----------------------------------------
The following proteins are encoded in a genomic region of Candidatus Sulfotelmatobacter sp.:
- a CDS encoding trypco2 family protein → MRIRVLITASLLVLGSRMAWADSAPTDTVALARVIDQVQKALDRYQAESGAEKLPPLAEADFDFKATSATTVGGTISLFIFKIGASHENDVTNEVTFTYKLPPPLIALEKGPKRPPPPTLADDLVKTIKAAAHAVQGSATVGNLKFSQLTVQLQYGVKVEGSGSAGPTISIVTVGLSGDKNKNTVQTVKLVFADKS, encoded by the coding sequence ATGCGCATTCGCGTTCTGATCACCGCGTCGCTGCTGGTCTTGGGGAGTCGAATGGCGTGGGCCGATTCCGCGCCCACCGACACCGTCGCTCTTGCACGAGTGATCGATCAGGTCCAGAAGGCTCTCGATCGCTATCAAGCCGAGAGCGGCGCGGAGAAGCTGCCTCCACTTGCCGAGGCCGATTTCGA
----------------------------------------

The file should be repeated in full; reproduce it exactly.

The following proteins are encoded in a genomic region of Candidatus Sulfotelmatobacter sp.:
- a CDS encoding trypco2 family protein → MRIRVLITASLLVLGSRMAWADSAPTDTVALARVIDQVQKALDRYQAESGAEKLPPLAEADFDFKATSATTVGGTISLFIFKIGASHENDVTNEVTFTYKLPPPLIALEKGPKRPPPPTLADDLVKTIKAAAHAVQGSATVGNLKFSQLTVQLQYGVKVEGSGSAGPTISIVTVGLSGDKNKNTVQTVKLVFADKS, encoded by the coding sequence ATGCGCATTCGCGTTCTGATCACCGCGTCGCTGCTGGTCTTGGGGAGTCGAATGGCGTGGGCCGATTCCGCGCCCACCGACACCGTCGCTCTTGCACGAGTGATCGATCAGGTCCAGAAGGCTCTCGATCGCTATCAAGCCGAGAGCGGCGCGGAGAAGCTGCCTCCACTTGCCGAGGCCGATTTCGA